Well differentiated PLS demonstrate mature and atypical lipoblasts with pleomorphic, hyperchromic nuclei, and variable areas of pleomorphic spindle cells and sclerosis.[3] Therefore, they are further subdivided into adipocytic (lipoma-like) liposarcoma, sclerosing liposarcoma, and into the two more rare types of inflammatory and spindle cell liposarcoma.[6] The sclerosing form is the more commonly seen in the retroperitoneum and spermatic cord.[13] Histological diversity may lead to the frequent misdiagnosing of these tumours as benign or tumour-like conditions (lipoma, leiomyoma, solitary fibrous tumour). Abundance of dense fibrous tissue, ossification and presence of the inflammatory cells in the initial histological picture of our case mask neoplasm as a benign tumour-like condition as fibromatosis or as in this case was the rationale for the diagnosis of fibrous pseudotumour. Additional difficulty in the morphological analysis of our case was scarce amount of atypical lipoblasts. In these controversial cases immunohistochemistry may be extremely helpful.

The other “hot” issue is differentiation of the low-grade sclerosing liposarcoma from the dedifferentiated liposarcoma which has worse prognosis and outcome. Histologically former presents as a paucicellular fibrotic lesion with single mitoses, whereas later appears as a densely cellular area with numerous mitoses resembling high grade mesenchymal tumours as malignant fibrous histiocytoma.[6] In present case the overall appearance is of well-differentiated fibrous, adipose and osseous tissue and the dedifferentiated areas occupied less than 5% of the tumour. These histologic characteristics support diagnosis of the well-differentiated (low grade) sclerosing type liposarcoma.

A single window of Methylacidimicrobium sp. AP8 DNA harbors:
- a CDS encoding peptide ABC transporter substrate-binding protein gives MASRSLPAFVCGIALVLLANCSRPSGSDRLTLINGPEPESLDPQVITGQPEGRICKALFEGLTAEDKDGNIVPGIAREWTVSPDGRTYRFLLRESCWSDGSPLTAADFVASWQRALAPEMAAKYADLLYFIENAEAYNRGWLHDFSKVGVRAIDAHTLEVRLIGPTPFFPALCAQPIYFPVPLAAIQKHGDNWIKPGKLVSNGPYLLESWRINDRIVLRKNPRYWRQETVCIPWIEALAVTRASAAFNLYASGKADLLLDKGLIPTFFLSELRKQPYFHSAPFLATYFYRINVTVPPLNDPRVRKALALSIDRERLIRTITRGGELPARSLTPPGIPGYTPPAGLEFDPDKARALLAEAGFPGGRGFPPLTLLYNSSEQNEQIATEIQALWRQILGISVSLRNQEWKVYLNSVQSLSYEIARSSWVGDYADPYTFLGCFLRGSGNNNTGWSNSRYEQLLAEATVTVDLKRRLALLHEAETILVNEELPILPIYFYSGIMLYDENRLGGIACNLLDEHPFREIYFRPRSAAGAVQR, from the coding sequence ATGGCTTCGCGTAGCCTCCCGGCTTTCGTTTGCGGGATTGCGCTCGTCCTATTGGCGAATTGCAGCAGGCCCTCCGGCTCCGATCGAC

The important clinical and pathological findings which pathologists should be aware of, signing-out paratesticular tumours showing proliferation of fibrous tissue include the followings:

  1. Fibrous pseudotumour is associated with hydrocele in 50% and involves tunica vaginalis in 75% of the cases[1]
  2. Liposarcomas are usually presented as the largest masses (up to 1.2 kg)
  3. The most frequent histological subtype of PLS is a sclerosing subtype[6]
  4. Immunohistochemistry:

    • Fibrous pseudotumour is positive for vimentin and cytokeratin
    • Liposarcoma is positive for S-100 and CD34

  5. Molecular assays for MDM2, p16 and CDK4 are especially useful not only to define the histological subtype but also to outline the malignant character of the tumor.[3]

   Conclusion Top

It is of a great value a wide sampling of paratesticular tumours and tumour-like conditions to avoid missing representative areas that might support the diagnosis. The use of molecular techniques and second opinion consultation should be of help in this type of uncommon paratesticular lesions.